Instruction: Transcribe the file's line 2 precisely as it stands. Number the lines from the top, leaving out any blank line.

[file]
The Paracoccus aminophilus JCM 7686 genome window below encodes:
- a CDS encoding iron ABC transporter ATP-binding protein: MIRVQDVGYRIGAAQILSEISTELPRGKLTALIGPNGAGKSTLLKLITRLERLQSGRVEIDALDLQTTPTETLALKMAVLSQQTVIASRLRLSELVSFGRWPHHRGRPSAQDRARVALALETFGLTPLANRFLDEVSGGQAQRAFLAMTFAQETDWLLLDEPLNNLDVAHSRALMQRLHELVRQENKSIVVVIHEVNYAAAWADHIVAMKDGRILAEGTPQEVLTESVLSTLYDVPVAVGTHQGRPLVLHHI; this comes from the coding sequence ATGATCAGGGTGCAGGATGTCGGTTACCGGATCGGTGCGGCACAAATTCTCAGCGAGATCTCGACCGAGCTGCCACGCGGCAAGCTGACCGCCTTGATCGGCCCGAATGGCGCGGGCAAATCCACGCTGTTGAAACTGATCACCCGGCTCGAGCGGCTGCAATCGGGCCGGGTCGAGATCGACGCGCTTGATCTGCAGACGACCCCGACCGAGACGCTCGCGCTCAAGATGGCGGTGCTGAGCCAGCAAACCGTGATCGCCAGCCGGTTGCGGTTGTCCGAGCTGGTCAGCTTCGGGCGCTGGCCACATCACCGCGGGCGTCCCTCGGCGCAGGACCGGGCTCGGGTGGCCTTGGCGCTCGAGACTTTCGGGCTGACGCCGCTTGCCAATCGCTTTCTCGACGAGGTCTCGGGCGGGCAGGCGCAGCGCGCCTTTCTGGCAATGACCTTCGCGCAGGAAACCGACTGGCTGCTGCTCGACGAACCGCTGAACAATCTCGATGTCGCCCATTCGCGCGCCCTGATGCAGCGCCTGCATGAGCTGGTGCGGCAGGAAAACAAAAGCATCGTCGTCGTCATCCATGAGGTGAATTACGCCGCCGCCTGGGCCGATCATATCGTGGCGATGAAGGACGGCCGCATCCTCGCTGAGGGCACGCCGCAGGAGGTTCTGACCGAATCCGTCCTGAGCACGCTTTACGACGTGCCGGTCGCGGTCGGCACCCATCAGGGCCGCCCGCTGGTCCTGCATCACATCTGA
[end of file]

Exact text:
- a CDS encoding iron ABC transporter ATP-binding protein: MIRVQDVGYRIGAAQILSEISTELPRGKLTALIGPNGAGKSTLLKLITRLERLQSGRVEIDALDLQTTPTETLALKMAVLSQQTVIASRLRLSELVSFGRWPHHRGRPSAQDRARVALALETFGLTPLANRFLDEVSGGQAQRAFLAMTFAQETDWLLLDEPLNNLDVAHSRALMQRLHELVRQENKSIVVVIHEVNYAAAWADHIVAMKDGRILAEGTPQEVLTESVLSTLYDVPVAVGTHQGRPLVLHHI; this comes from the coding sequence ATGATCAGGGTGCAGGATGTCGGTTACCGGATCGGTGCGGCACAAATTCTCAGCGAGATCTCGACCGAGCTGCCACGCGGCAAGCTGACCGCCTTGATCGGCCCGAATGGCGCGGGCAAATCCACGCTGTTGAAACTGATCACCCGGCTCGAGCGGCTGCAATCGGGCCGGGTCGAGATCGACGCGCTTGATCTGCAGACGACCCCGACCGAGACGCTCGCGCTCAAGATGGCGGTGCTGAGCCAGCAAACCGTGATCGCCAGCCGGTTGCGGTTGTCCGAGCTGGTCAGCTTCGGGCGCTGGCCACATCACCGCGGGCGTCCCTCGGCGCAGGACCGGGCTCGGGTGGCCTTGGCGCTCGAGACTTTCGGGCTGACGCCGCTTGCCAATCGCTTTCTCGACGAGGTCTCGGGCGGGCAGGCGCAGCGCGCCTTTCTGGCAATGACCTTCGCGCAGGAAACCGACTGGCTGCTGCTCGACGAACCGCTGAACAATCTCGATGTCGCCCATTCGCGCGCCCTGATGCAGCGCCTGCATGAGCTGGTGCGGCAGGAAAACAAAAGCATCGTCGTCGTCATCCATGAGGTGAATTACGCCGCCGCCTGGGCCGATCATATCGTGGCGATGAAGGACGGCCGCATCCTCGCTGAGGGCACGCCGCAGGAGGTTCTGACCGAATCCGTCCTGAGCACGCTTTACGACGTGCCGGTCGCGGTCGGCACCCATCAGGGCCGCCCGCTGGTCCTGCATCACATCTGA